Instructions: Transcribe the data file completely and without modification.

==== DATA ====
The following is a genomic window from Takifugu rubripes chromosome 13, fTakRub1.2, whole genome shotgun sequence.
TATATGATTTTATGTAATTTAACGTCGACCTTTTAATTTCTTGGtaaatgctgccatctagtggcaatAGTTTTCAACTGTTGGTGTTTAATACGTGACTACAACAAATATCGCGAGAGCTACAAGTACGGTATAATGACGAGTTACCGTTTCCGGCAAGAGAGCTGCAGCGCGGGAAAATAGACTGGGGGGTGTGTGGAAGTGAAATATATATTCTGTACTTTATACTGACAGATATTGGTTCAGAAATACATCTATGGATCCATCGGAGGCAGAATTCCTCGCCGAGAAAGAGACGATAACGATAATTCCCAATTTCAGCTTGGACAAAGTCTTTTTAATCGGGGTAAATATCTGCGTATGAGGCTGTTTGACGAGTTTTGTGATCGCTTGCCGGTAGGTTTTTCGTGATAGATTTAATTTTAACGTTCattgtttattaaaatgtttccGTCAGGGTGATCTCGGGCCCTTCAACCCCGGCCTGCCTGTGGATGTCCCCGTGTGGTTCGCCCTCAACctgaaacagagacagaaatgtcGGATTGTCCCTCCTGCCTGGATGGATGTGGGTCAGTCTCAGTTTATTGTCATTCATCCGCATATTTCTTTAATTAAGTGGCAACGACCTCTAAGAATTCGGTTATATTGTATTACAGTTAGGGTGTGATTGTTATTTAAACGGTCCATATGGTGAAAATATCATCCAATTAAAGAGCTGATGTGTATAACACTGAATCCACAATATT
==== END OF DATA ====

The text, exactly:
The following is a genomic window from Takifugu rubripes chromosome 13, fTakRub1.2, whole genome shotgun sequence.
TATATGATTTTATGTAATTTAACGTCGACCTTTTAATTTCTTGGtaaatgctgccatctagtggcaatAGTTTTCAACTGTTGGTGTTTAATACGTGACTACAACAAATATCGCGAGAGCTACAAGTACGGTATAATGACGAGTTACCGTTTCCGGCAAGAGAGCTGCAGCGCGGGAAAATAGACTGGGGGGTGTGTGGAAGTGAAATATATATTCTGTACTTTATACTGACAGATATTGGTTCAGAAATACATCTATGGATCCATCGGAGGCAGAATTCCTCGCCGAGAAAGAGACGATAACGATAATTCCCAATTTCAGCTTGGACAAAGTCTTTTTAATCGGGGTAAATATCTGCGTATGAGGCTGTTTGACGAGTTTTGTGATCGCTTGCCGGTAGGTTTTTCGTGATAGATTTAATTTTAACGTTCattgtttattaaaatgtttccGTCAGGGTGATCTCGGGCCCTTCAACCCCGGCCTGCCTGTGGATGTCCCCGTGTGGTTCGCCCTCAACctgaaacagagacagaaatgtcGGATTGTCCCTCCTGCCTGGATGGATGTGGGTCAGTCTCAGTTTATTGTCATTCATCCGCATATTTCTTTAATTAAGTGGCAACGACCTCTAAGAATTCGGTTATATTGTATTACAGTTAGGGTGTGATTGTTATTTAAACGGTCCATATGGTGAAAATATCATCCAATTAAAGAGCTGATGTGTATAACACTGAATCCACAATATT